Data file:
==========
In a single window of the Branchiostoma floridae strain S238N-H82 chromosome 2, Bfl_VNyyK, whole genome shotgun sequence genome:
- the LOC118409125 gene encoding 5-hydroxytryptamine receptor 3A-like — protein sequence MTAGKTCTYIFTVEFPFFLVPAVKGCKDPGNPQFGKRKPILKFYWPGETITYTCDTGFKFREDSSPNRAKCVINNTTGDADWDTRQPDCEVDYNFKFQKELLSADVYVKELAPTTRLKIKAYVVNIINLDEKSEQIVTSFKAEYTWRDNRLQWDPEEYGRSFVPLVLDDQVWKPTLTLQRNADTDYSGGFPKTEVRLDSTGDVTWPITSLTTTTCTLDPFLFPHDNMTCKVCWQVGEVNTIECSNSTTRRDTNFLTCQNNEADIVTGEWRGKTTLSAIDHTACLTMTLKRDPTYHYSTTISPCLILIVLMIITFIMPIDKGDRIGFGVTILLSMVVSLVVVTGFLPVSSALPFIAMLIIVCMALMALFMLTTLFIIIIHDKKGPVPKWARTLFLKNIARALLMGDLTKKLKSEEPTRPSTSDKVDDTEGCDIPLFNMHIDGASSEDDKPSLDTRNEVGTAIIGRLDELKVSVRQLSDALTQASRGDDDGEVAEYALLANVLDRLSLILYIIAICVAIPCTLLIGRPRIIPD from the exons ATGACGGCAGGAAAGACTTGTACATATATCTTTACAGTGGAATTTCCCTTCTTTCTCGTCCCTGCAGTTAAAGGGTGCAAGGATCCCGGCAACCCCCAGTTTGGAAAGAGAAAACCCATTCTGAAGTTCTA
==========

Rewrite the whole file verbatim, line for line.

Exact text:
In a single window of the Branchiostoma floridae strain S238N-H82 chromosome 2, Bfl_VNyyK, whole genome shotgun sequence genome:
- the LOC118409125 gene encoding 5-hydroxytryptamine receptor 3A-like — protein sequence MTAGKTCTYIFTVEFPFFLVPAVKGCKDPGNPQFGKRKPILKFYWPGETITYTCDTGFKFREDSSPNRAKCVINNTTGDADWDTRQPDCEVDYNFKFQKELLSADVYVKELAPTTRLKIKAYVVNIINLDEKSEQIVTSFKAEYTWRDNRLQWDPEEYGRSFVPLVLDDQVWKPTLTLQRNADTDYSGGFPKTEVRLDSTGDVTWPITSLTTTTCTLDPFLFPHDNMTCKVCWQVGEVNTIECSNSTTRRDTNFLTCQNNEADIVTGEWRGKTTLSAIDHTACLTMTLKRDPTYHYSTTISPCLILIVLMIITFIMPIDKGDRIGFGVTILLSMVVSLVVVTGFLPVSSALPFIAMLIIVCMALMALFMLTTLFIIIIHDKKGPVPKWARTLFLKNIARALLMGDLTKKLKSEEPTRPSTSDKVDDTEGCDIPLFNMHIDGASSEDDKPSLDTRNEVGTAIIGRLDELKVSVRQLSDALTQASRGDDDGEVAEYALLANVLDRLSLILYIIAICVAIPCTLLIGRPRIIPD from the exons ATGACGGCAGGAAAGACTTGTACATATATCTTTACAGTGGAATTTCCCTTCTTTCTCGTCCCTGCAGTTAAAGGGTGCAAGGATCCCGGCAACCCCCAGTTTGGAAAGAGAAAACCCATTCTGAAGTTCTA